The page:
Negotiating your salary benefits and contract | American Dental Association

Negotiating your salary, benefits and contract

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Discussing pay during an interview can be uncomfortable. Here are some tips from the ADA for a smooth negotiation that results in a win-win situation for both applicant and employer.

Know your value
Before your interview, research the salary range for your position by comparing salaries in job listings and contacting people with the same job. Be prepared to respond to employer questions with data supporting your position.

Say as little as possible
Try to avoid discussing salary until you have a job offer. If pressed by interviewers about your desired salary, you could ask about the salary range they are offering. Do not disclose your past salary.

Sell your skills
Be prepared to talk about the skills and accomplishments that support your value.

Establish your target salary and absolute bottom line
Your target salary should be at least 10-15% higher than the minimum salary you would be willing to accept, as this gives you some margin for negotiation.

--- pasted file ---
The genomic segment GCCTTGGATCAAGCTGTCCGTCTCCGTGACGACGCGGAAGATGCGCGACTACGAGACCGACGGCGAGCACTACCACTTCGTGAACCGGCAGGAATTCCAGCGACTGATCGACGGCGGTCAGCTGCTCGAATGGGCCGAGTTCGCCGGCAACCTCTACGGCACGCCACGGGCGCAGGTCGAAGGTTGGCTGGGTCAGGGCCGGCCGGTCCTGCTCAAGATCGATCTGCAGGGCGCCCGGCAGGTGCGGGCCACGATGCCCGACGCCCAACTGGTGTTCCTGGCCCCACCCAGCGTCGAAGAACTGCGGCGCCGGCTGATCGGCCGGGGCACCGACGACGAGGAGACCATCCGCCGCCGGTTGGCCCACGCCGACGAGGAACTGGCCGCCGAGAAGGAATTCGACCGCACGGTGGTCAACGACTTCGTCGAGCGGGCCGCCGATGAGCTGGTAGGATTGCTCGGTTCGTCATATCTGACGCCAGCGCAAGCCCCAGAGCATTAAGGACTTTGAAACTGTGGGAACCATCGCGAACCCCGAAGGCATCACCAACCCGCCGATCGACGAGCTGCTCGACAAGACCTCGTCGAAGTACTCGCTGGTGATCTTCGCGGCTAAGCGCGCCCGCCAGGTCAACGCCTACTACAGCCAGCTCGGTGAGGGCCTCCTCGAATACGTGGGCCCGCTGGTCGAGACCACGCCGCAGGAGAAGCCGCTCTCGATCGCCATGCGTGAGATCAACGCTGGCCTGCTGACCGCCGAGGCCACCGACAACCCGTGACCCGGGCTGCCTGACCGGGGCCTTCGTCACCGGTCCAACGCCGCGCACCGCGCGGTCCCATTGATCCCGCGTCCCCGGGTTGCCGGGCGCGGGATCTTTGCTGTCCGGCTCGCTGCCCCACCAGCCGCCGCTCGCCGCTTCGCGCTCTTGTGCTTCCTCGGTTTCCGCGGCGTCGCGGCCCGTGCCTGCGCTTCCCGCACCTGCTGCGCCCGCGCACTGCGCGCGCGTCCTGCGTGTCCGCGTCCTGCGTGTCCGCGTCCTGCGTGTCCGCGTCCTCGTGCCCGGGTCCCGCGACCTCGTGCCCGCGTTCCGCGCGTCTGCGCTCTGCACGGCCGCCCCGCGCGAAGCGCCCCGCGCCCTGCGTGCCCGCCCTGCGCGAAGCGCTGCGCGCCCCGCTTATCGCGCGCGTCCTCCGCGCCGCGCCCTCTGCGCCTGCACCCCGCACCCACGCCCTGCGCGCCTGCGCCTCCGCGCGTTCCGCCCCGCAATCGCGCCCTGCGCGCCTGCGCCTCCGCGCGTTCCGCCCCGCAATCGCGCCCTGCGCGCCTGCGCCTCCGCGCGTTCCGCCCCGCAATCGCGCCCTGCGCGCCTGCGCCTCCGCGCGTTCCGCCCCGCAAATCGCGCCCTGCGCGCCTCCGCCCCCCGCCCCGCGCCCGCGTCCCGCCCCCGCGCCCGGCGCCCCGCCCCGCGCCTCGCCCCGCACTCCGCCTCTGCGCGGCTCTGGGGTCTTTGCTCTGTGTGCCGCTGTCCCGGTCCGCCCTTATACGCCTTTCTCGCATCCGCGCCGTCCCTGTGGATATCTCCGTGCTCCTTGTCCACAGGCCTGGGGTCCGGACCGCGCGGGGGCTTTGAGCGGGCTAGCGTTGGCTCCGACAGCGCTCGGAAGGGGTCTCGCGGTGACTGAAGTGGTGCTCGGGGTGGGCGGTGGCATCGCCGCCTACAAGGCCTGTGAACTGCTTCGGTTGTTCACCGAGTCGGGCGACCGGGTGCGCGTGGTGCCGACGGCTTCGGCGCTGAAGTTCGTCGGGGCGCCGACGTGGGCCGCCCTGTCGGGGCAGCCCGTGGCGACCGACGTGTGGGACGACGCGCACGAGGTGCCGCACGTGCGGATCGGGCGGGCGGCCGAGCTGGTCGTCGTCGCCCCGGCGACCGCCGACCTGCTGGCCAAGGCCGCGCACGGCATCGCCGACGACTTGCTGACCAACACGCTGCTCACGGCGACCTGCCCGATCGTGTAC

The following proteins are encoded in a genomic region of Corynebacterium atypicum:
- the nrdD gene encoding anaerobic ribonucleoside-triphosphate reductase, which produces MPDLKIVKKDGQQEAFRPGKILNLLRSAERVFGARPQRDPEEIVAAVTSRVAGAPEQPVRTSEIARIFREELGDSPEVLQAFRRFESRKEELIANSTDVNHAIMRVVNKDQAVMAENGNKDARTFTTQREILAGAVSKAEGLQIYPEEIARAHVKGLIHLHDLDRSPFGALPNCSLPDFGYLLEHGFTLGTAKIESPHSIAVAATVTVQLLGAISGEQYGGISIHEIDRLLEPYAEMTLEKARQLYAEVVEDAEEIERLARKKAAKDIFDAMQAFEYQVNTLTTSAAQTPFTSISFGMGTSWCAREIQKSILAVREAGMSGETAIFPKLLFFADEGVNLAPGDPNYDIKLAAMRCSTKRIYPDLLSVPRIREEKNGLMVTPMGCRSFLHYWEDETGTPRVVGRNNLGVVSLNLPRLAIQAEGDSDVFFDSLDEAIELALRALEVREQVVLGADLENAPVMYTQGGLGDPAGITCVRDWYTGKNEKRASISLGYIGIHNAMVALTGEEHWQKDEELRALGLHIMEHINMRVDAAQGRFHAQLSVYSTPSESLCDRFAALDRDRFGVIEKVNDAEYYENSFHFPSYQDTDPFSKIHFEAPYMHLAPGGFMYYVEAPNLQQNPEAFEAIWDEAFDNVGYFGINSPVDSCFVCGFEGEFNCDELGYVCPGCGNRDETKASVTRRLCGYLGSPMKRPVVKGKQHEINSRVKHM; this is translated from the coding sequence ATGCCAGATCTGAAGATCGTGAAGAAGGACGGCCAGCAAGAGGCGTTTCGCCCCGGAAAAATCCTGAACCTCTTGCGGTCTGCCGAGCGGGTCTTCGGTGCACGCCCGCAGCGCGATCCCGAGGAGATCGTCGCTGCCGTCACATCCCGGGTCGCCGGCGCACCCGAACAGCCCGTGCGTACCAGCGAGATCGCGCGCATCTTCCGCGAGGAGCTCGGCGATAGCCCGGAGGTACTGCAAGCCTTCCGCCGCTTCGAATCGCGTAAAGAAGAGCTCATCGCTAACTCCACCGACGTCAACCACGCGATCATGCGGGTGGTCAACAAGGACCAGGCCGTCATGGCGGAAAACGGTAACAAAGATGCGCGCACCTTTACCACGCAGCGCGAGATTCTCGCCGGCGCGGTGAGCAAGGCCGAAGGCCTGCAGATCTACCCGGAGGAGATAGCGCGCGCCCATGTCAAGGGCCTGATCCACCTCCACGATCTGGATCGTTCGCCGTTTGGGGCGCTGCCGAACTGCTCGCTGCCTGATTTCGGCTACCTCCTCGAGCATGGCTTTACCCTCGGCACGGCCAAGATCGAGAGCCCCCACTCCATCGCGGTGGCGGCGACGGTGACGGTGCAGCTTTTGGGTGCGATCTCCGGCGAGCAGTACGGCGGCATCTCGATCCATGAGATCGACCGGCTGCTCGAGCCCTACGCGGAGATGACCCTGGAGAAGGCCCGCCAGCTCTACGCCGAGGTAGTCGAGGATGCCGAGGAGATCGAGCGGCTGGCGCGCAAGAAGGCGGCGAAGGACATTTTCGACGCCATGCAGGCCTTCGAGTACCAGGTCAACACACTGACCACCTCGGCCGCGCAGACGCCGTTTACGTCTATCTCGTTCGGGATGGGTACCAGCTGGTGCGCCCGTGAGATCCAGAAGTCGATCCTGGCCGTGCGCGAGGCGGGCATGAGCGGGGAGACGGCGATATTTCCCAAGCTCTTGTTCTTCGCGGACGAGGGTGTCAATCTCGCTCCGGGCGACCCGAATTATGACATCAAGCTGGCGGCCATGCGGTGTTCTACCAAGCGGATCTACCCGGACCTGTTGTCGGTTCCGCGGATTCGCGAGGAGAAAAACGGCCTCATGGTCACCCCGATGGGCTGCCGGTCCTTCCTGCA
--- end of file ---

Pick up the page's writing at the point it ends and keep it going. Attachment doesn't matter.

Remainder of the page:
Take into account the whole package
There can be a wide discrepancy between a basic salary and the value of the total package, so be sure you are seeing the complete picture. Look at basic pay; bonuses; insurance; vacation and sick time; parental leave; and reimbursement for tuition, continuing education, equipment and organized dentistry membership.

Make the negotiation a friendly experience
Make the employer feel that you are on the same side, working together to find a package where everyone wins. Do not tell employers about other offers you received that pay more, unless they ask.

Never agree straight away
Be appreciative when you receive a job offer, but always ask for time to respond. If you do not receive the offer you want, make an appointment to discuss it, but if you cannot negotiate an offer that makes you happy and you feel you need to decline it, do so on the best terms. If you do receive the offer you want, make sure you have it in writing in a signed letter.

For more career resources, visit ADA.org/resources/students/career-guidance-for-you.